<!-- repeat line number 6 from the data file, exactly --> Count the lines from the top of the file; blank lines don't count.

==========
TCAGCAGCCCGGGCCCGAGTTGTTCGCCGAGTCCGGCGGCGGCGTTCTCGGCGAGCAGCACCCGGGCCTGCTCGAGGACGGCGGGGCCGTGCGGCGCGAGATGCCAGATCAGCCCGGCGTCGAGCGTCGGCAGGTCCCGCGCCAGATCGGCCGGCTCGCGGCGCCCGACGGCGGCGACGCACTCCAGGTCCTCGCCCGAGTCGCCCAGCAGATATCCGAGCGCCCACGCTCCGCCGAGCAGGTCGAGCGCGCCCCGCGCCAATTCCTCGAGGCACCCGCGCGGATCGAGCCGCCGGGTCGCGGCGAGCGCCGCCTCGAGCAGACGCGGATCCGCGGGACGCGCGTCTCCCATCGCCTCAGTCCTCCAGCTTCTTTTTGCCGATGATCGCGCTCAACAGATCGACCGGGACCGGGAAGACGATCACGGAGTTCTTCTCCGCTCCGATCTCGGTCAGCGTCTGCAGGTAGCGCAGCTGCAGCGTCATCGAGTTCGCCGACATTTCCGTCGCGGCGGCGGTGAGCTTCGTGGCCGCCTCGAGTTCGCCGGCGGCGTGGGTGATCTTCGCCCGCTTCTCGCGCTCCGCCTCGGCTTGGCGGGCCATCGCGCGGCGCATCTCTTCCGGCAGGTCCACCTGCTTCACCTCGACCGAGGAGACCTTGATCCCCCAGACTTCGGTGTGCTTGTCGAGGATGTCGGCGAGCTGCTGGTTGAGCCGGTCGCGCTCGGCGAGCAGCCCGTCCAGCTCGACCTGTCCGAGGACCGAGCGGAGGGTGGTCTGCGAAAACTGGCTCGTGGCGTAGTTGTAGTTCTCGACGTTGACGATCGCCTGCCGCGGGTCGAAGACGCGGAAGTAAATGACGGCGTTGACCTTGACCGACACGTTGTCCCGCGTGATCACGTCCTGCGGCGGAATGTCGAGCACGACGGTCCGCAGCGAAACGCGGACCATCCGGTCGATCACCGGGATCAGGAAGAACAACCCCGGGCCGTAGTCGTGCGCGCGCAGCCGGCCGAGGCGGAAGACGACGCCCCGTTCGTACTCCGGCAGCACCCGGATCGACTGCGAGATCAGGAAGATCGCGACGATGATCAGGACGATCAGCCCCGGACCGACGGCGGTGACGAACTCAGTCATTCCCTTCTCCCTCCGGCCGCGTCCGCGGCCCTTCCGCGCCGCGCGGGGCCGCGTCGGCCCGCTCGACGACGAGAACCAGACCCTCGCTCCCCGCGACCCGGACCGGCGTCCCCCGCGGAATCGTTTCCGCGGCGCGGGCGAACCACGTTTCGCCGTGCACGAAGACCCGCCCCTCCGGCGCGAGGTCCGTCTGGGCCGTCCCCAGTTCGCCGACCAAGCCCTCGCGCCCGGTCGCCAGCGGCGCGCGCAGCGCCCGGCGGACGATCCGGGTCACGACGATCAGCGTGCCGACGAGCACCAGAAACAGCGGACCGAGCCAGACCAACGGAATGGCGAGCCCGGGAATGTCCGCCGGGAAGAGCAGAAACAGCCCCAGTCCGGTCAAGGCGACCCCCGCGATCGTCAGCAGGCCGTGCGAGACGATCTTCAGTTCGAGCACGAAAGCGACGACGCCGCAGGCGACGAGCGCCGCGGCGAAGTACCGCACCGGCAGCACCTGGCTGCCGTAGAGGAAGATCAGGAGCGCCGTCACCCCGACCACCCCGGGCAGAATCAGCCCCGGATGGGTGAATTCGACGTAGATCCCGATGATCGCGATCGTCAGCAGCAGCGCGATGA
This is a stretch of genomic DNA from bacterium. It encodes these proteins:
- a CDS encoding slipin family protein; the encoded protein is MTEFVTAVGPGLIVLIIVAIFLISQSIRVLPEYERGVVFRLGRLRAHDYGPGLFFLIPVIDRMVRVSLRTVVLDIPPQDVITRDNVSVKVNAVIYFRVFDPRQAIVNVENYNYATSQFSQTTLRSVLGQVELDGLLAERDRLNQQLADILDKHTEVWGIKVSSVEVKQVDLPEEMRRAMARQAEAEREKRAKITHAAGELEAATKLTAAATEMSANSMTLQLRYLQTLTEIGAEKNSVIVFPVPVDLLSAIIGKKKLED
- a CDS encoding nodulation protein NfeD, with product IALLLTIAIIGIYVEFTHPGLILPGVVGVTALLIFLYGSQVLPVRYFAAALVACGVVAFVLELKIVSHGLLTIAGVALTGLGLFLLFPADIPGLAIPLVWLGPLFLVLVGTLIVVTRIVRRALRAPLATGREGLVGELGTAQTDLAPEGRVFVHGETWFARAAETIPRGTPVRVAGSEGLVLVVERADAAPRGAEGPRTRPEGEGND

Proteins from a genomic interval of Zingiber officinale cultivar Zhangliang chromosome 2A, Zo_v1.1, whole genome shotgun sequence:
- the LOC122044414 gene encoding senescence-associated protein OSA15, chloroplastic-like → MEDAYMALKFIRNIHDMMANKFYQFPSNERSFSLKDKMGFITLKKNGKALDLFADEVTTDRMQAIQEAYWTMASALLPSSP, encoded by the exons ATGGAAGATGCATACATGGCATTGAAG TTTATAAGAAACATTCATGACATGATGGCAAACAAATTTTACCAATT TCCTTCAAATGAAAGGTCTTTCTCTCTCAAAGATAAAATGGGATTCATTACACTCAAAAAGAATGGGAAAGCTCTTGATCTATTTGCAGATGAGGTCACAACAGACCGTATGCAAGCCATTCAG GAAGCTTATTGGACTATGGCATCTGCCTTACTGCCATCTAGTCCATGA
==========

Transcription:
- the LOC122044414 gene encoding senescence-associated protein OSA15, chloroplastic-like → MEDAYMALKFIRNIHDMMANKFYQFPSNERSFSLKDKMGFITLKKNGKALDLFADEVTTDRMQAIQEAYWTMASALLPSSP, encoded by the exons ATGGAAGATGCATACATGGCATTGAAG TTTATAAGAAACATTCATGACATGATGGCAAACAAATTTTACCAATT TCCTTCAAATGAAAGGTCTTTCTCTCTCAAAGATAAAATGGGATTCATTACACTCAAAAAGAATGGGAAAGCTCTTGATCTATTTGCAGATGAGGTCACAACAGACCGTATGCAAGCCATTCAG GAAGCTTATTGGACTATGGCATCTGCCTTACTGCCATCTAGTCCATGA